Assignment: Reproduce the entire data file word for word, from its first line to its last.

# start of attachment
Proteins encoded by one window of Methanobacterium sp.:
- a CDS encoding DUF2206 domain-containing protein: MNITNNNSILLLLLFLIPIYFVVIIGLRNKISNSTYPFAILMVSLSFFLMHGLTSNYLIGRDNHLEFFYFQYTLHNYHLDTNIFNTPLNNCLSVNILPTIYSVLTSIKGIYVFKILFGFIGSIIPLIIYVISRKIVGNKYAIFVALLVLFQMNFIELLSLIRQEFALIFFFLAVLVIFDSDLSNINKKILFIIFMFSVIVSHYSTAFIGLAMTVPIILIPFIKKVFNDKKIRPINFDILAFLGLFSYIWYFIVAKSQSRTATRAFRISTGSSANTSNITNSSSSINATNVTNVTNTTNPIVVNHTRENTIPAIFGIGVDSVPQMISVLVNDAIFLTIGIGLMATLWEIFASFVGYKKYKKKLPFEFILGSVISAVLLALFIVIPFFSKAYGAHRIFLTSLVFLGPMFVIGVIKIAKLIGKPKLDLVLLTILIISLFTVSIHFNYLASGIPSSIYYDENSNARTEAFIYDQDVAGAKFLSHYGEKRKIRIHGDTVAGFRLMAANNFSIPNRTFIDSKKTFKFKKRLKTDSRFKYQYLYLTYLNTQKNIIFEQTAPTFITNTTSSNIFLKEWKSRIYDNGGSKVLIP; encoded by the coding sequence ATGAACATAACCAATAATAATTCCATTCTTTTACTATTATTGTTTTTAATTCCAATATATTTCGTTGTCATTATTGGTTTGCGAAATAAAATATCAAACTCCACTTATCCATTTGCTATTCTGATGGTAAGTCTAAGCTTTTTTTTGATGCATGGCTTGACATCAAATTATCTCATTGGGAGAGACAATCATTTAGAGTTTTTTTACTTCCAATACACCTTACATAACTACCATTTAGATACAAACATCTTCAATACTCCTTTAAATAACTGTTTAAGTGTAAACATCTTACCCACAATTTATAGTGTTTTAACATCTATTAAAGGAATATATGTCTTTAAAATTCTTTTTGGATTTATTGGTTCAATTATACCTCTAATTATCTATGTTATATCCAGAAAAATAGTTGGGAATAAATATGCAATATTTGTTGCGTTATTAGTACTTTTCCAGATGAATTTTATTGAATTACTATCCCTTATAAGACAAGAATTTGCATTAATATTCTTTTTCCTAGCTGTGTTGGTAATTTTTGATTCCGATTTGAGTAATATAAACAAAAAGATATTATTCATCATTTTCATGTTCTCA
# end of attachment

Proteins encoded by one window of Methanobacterium sp.:
- a CDS encoding DUF2206 domain-containing protein: MNITNNNSILLLLLFLIPIYFVVIIGLRNKISNSTYPFAILMVSLSFFLMHGLTSNYLIGRDNHLEFFYFQYTLHNYHLDTNIFNTPLNNCLSVNILPTIYSVLTSIKGIYVFKILFGFIGSIIPLIIYVISRKIVGNKYAIFVALLVLFQMNFIELLSLIRQEFALIFFFLAVLVIFDSDLSNINKKILFIIFMFSVIVSHYSTAFIGLAMTVPIILIPFIKKVFNDKKIRPINFDILAFLGLFSYIWYFIVAKSQSRTATRAFRISTGSSANTSNITNSSSSINATNVTNVTNTTNPIVVNHTRENTIPAIFGIGVDSVPQMISVLVNDAIFLTIGIGLMATLWEIFASFVGYKKYKKKLPFEFILGSVISAVLLALFIVIPFFSKAYGAHRIFLTSLVFLGPMFVIGVIKIAKLIGKPKLDLVLLTILIISLFTVSIHFNYLASGIPSSIYYDENSNARTEAFIYDQDVAGAKFLSHYGEKRKIRIHGDTVAGFRLMAANNFSIPNRTFIDSKKTFKFKKRLKTDSRFKYQYLYLTYLNTQKNIIFEQTAPTFITNTTSSNIFLKEWKSRIYDNGGSKVLIP; encoded by the coding sequence ATGAACATAACCAATAATAATTCCATTCTTTTACTATTATTGTTTTTAATTCCAATATATTTCGTTGTCATTATTGGTTTGCGAAATAAAATATCAAACTCCACTTATCCATTTGCTATTCTGATGGTAAGTCTAAGCTTTTTTTTGATGCATGGCTTGACATCAAATTATCTCATTGGGAGAGACAATCATTTAGAGTTTTTTTACTTCCAATACACCTTACATAACTACCATTTAGATACAAACATCTTCAATACTCCTTTAAATAACTGTTTAAGTGTAAACATCTTACCCACAATTTATAGTGTTTTAACATCTATTAAAGGAATATATGTCTTTAAAATTCTTTTTGGATTTATTGGTTCAATTATACCTCTAATTATCTATGTTATATCCAGAAAAATAGTTGGGAATAAATATGCAATATTTGTTGCGTTATTAGTACTTTTCCAGATGAATTTTATTGAATTACTATCCCTTATAAGACAAGAATTTGCATTAATATTCTTTTTCCTAGCTGTGTTGGTAATTTTTGATTCCGATTTGAGTAATATAAACAAAAAGATATTATTCATCATTTTCATGTTCTCA